Radio frequency (RF) heating is a commonly used food processing technology that has been applied for drying and baking as well as thawing of frozen foods. Its use in pasteurization, as well as for sterilization and disinfection of foods, is more limited. This column will review various RF heating applications in food processing, as well as the basic principles of this technology.
The Basic Science
RF processing uses dielectric heating to thermally process foods using electromagnetic waves. RF wavelengths cover the range of the electromagnetic spectrum from 3 kHz to 300 MHz. Only frequencies of 13.56 MHz, 27.12 MHz, and 40.68 MHz are permitted for use in the United States. During RF processing, dielectric materials are placed in an alternating electric field. RF energy is generated by a triode valve and applied to the food via a pair of electrodes. Dielectric heat energy is generated in the food by molecular friction as high-frequency electric fields alternate. Unlike conventional heating, dielectric heating is fast and volumetric.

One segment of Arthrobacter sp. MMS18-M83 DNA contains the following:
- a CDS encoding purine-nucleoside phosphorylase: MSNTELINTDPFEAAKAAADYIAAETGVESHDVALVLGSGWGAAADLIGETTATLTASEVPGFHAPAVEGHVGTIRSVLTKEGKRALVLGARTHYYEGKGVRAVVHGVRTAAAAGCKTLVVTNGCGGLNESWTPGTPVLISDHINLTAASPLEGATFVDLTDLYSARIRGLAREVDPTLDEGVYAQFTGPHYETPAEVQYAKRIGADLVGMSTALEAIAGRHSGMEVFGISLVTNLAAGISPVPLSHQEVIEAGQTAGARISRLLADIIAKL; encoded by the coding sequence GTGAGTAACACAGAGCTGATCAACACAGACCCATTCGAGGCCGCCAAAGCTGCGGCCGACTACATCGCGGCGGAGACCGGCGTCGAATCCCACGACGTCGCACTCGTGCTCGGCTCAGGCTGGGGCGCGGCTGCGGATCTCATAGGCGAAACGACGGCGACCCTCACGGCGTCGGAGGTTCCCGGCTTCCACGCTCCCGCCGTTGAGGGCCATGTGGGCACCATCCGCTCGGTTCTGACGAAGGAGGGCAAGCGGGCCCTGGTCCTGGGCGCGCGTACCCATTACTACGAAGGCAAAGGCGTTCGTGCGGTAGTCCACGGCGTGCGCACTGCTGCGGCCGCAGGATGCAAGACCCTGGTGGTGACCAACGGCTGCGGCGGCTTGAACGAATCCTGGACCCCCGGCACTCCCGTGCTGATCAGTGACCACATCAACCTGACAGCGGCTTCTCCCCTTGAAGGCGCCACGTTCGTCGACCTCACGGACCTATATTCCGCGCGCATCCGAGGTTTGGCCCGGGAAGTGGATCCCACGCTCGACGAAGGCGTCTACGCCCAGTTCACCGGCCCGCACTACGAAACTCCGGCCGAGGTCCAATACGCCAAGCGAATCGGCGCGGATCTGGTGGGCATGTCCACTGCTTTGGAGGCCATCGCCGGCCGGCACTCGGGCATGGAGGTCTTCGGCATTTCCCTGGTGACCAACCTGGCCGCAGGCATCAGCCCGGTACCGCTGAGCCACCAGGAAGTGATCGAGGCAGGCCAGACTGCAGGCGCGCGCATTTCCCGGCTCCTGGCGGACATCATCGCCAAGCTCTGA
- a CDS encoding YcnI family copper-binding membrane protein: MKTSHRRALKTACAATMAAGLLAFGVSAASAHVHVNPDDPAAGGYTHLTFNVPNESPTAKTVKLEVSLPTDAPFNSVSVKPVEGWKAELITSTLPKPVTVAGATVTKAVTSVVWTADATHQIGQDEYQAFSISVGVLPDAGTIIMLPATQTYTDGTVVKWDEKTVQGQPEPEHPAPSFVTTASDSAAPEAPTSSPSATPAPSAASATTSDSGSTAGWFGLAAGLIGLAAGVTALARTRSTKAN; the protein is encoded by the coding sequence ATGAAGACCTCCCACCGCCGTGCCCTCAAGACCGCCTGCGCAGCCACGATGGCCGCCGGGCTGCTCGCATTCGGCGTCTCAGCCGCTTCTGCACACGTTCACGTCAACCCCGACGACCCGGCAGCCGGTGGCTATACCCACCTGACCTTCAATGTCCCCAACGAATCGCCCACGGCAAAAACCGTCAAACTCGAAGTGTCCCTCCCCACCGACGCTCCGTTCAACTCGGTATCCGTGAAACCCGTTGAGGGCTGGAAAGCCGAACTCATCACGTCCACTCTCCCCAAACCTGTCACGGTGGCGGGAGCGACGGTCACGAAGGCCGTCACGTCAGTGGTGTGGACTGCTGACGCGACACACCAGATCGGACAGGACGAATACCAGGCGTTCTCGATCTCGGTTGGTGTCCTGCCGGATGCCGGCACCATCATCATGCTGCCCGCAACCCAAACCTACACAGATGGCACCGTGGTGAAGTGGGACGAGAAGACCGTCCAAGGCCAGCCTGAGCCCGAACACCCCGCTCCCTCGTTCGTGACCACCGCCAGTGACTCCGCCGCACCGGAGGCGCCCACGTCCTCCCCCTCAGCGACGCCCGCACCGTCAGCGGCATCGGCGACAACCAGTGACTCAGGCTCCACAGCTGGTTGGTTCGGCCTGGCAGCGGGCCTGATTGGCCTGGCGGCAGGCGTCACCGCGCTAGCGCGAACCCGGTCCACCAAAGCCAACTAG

RF processing can be used to process any dielectric material and most food products are dielectric. Foods contain polar molecules such as water, and these molecules have dipole moments, positive and negative charge centers that do not coincide. When placed in an electric field, polar molecules align with the field via the dipole moment phenomenon. In this way, polar molecules rotate continuously to align with the field as the field is alternated. Friction is created between the molecules, converting electromagnetic energy into heat and increasing the temperature of the food. Dissociative ions in foods also produce heat through ionic conduction whereby the ions oscillate forward and backward in the food creating friction and heat.